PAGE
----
It’s only been a half year since blackouts spread across California during intense summer heat. Those blackouts were immediately blamed on renewable energy; of course it turned out later on that a string of failures in the state’s gas plants were to blame. In fact, it turned out later on that a major part of those blackouts was an instance of a misheard verbal instruction issued to a gas generator. Instead of turning up as instructed, they decreased their output. And it’s five years since South Australia’s 2016 blackout, in which precisely the same sequence of events occurred. A pattern is now clear.
Major blackout events, usually instigated by grid stress related to climate extremes, become opportunities to attack renewable energy. Media articles, political pronouncements, tweets, Facebook posts, everything – the entire media ecosystem assumes that renewable energy must have done it and runs hard with it. And of course, later, it comes out that fossil fuel failures played a significant or even majority role in the cluster of causes of the event – none of which is covered with the intensity of the original stories.
It is currently playing out in Texas, in the United States. A freak cold snap caused by a ‘more wavy‘ jet stream – a climate impact that is a product of burning fossil fuels – has caused massive demand and brought severe stress to the electricity grid, resulting in systemwide outages and a loss of power to many millions of Texans, in the cold and dark. 10.5 gigawatts of load was disconnected: equivalent to the entire state of New South Wales going dark.
This is the second energy crisis driven by black swan extreme weather in the last six months.
— Duncan S. Campbell (@duncan__c) February 15, 2021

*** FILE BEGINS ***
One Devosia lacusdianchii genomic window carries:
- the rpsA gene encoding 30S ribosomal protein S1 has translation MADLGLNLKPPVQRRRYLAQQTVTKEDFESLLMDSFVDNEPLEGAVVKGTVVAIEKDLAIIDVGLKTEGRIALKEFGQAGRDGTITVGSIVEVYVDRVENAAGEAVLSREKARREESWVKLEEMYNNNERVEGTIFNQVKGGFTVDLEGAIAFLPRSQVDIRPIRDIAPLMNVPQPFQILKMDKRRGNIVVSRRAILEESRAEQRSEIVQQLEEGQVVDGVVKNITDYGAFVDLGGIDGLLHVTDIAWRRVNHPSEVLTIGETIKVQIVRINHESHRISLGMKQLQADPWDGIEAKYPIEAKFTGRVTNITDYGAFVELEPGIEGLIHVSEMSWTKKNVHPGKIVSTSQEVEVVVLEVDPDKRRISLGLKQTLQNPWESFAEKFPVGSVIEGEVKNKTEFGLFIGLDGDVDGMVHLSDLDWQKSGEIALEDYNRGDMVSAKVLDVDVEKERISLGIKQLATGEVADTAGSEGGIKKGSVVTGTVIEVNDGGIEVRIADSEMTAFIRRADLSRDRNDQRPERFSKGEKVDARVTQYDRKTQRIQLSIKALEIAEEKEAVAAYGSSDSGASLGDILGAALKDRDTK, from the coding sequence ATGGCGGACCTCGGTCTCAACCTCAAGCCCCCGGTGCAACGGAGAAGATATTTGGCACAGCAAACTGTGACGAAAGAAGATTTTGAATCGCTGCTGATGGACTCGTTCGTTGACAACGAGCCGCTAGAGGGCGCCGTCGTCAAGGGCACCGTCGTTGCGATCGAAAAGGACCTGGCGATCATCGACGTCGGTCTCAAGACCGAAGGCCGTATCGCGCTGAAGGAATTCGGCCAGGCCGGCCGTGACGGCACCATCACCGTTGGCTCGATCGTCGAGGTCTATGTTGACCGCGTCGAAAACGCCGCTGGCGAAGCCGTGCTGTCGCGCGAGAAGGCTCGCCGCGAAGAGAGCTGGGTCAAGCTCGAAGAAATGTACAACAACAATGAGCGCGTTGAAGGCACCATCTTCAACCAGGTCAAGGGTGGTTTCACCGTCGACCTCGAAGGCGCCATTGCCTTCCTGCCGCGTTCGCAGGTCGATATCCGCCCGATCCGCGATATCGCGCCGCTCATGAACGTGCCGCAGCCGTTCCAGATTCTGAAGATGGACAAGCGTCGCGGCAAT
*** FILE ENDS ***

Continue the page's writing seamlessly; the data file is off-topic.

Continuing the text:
Texas’ grid has one of the highest proportions of wind power in the United States, and an increasing installed capacity of solar power. Unsurprisingly, the blackouts immediately led to many assuming that, somehow, wind power had caused the blackouts. Immediately, a narrative began to emerge, across media and far-right networks: the wind turbines were frozen solid by the cold:
These breathless and widely shared reports, much to the delight of climate deniers and conservatives, claimed half of the installed wind capacity in Texas had shut down, around 12,000 megawatts, because it was “frozen”. Reuters, the Wall Street Journal, The Straits Times, the New Statesmen and Forbes all took part in the pile-on. Senior conservatives in the US dove right in, with many articles claiming the incident shows the importance of relying very heavily on gas for energy.
It was immediately clear how fishy the claims were. The grid operator said 30,000 megawatts in total of generation were forced off the system, “across fuel types”. What were the remaining 18,000 megawatts? It seemed like to either be fossil gas, the largest share of generation in Texas, or coal, but there was no information. In that vacuum, the meme about frozen wind turbines spread across large media outlets and social media.
The role of gas
As you might expect, it turns out the major cause of the problem was gas – specifically, components of the gas supply and power generation infrastructure freezing in the cold, along with a major supply crunch. “As of ~10 AM Eastern time [Monday the 15th], the system has ~30 GW of capacity offline, ~26 GW of thermal — mostly natural gas which cant get fuel deliveries which are being priorities for heating loads — and ~4 GW of wind due to icing”, said Jesse Jenkins, a Professor at Princeton and a prominent energy expert. “That is a HUGE amount of gas capacity offline, about 30% of total ERCOT capacity and ~half of the natural gas fleet…devastating for reliability”. This was in addition to gas pipes freezing due to the extreme temperatures.
That information was later confirmed by market data from ERCOT, posted by another energy expert, Joshua Rhodes. “Over 30 GW of generation still down in ERCOT! ~27 GW thermal, or about 35% of all thermal capacity”, he said.